Wednesday, March 14, 2007

XML Tools - less expensive, more abundant and easier to use, I hope

You know, eleven years ago I didn't even know a person could be a technical writer. I had no idea the possibility of performing the best part of every job I had ever had was rolled up in a single career. Since then I have had the opportunity to design, code, create or write many of the types of document known to technical writers. What a blast.

Now, for me, the tides are turning. Single-sourcing is looking like the best fit available for many of my clients. At first I looked at my newest client's documentation with the eyes of an MS purest, how can I write all these manuals and still keep the costs down. They have a 400 page user manual and 5 vertical market manuals that need to be created. The software required help files specific to the market, a training video, and web-based FAQs. I couldn't justify the cost involved in writing all this information in a linear fashion. The only way I could see to produce all these documents, keep the costs down and keep the quality was to reduce the amount of information that had to be written. XML and single-sourcing is where I'm looking to handle the load.

XML (extensible markup language) started as subset to SGML. HTML another very small subset of SGML was not meant to handle formatting and SGML is just too large and complicated for the average non-programming writer. When the buzz about XML started showing up on technical writing listserves and in an STC publication I started to get excited about working with it. I could immediately see the usefulness of single-sourcing, and since I was already maintaining a help system written in SGML the code seemed so elegant to me. Many people praised the ease of use when maintaining a documentation system that had been designed in XML, but as Jim Shaeffer posted to the TechWR-L list, Wednesday March 14, 11:17am, "[Early evangelists] skipped [telling us] all the messy part about writing our own programs or researching esoteric tool chains to get what we wanted."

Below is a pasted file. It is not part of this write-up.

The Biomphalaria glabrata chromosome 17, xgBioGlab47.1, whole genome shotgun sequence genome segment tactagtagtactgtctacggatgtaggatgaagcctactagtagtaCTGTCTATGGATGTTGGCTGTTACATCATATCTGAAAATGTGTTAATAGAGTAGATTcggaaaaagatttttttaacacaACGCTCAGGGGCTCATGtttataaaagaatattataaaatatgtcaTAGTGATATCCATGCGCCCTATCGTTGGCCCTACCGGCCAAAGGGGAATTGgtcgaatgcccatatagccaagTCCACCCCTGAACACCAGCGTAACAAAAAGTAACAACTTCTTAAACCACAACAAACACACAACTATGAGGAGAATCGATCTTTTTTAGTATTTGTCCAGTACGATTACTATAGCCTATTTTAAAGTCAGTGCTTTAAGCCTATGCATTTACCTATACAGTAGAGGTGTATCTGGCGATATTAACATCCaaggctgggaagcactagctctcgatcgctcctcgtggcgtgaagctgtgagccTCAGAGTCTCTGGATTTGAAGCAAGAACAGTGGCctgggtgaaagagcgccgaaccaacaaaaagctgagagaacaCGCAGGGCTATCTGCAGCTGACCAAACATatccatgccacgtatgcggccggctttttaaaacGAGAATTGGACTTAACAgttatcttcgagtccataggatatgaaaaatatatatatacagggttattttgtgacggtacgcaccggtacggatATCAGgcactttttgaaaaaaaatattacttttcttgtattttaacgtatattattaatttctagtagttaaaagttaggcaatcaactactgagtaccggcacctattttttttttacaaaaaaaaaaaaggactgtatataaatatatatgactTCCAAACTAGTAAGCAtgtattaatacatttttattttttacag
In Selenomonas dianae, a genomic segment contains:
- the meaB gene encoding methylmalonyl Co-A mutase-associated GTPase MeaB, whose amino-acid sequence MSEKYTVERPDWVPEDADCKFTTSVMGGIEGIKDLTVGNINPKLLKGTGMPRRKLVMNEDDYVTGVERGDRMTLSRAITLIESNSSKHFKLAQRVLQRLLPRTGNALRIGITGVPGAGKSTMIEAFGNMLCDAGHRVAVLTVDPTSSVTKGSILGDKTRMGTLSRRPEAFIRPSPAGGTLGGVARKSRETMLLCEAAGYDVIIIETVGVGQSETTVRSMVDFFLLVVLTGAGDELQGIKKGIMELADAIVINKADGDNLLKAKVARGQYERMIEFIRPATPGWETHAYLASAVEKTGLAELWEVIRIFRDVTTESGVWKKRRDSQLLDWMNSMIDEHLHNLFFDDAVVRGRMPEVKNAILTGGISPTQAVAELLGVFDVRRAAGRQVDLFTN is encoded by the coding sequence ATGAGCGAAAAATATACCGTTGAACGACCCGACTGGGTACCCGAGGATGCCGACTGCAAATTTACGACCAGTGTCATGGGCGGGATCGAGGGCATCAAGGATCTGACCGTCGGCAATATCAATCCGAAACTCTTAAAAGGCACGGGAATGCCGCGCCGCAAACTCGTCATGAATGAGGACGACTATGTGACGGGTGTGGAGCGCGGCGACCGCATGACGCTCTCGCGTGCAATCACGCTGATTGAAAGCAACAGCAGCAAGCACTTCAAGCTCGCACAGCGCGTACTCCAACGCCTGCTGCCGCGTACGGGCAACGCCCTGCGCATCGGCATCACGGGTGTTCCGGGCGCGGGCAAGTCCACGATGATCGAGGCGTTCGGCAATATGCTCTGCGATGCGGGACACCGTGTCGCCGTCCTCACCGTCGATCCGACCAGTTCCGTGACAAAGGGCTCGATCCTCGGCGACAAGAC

The tools available to small companies 7 years ago where either too expensive, too complicated, or non-existent. One open-source tool, DocBook, provides DTD and Schema's for XML reducing the amount of coding required to build a system, but small companies where not willing to put out the money to implement a system from the ground up.

So I have tried to use as many of the principles of single sourcing and content managment that a company using only MS Word, without version control, could tolerate. This was a difficult effort.

Now, options seem to be opening up all over the place. Tools are not only becoming less expensive, they are also becoming more functional, with interfaces that are intuitive enough to jump right in. There is also an abundance of applications to choose from. What I need to know more about is where does the Content Management System (CMS) system come in and the XML authoring begin, do you need both and which types go together. In an article "Selecting a Content Management System" [Bob Doyle - Intercom, March 2007, p.9], Mr. Doyle estimates the number of "unique CMSs is now somewhere over 2,000 worldwide". With that kind of variety there is bound to be competition and competition begets choice.

Recently I had the opportunity to participate in two product demonstrations and I liked them both. The first was an XML content management system (CMS) XDoc™ from Bluestream Corp running with XMetal as its editor and the second was a help authoring tool called Flare™ from Madcap Software. The GUIs for both these products were so familiar I could have probably faked my way through a project and ended up with something of value.

They both allow for various publications formats (doc, PDF, HTML, help) and they both allow for security and document ownership. XDoc is better used for entire documentation systems, including marketing documents, internal specifications and procedures as well as end-user documents. XDoc is not an authoring tool but it does integrate easily with many of the most common tools. XDoc provide solutions in technical publications, content management, web content management and E-Learning.

Flare on the other hand is a help authoring tool that can generate help files, printed documents, or a PDF via MS word or FrameMaker.

I am still evaluating the costs and benefits for my clients as well as potential alternatives. All I am sure of at this point is that every new client is a new learning experience. What a great job I have!

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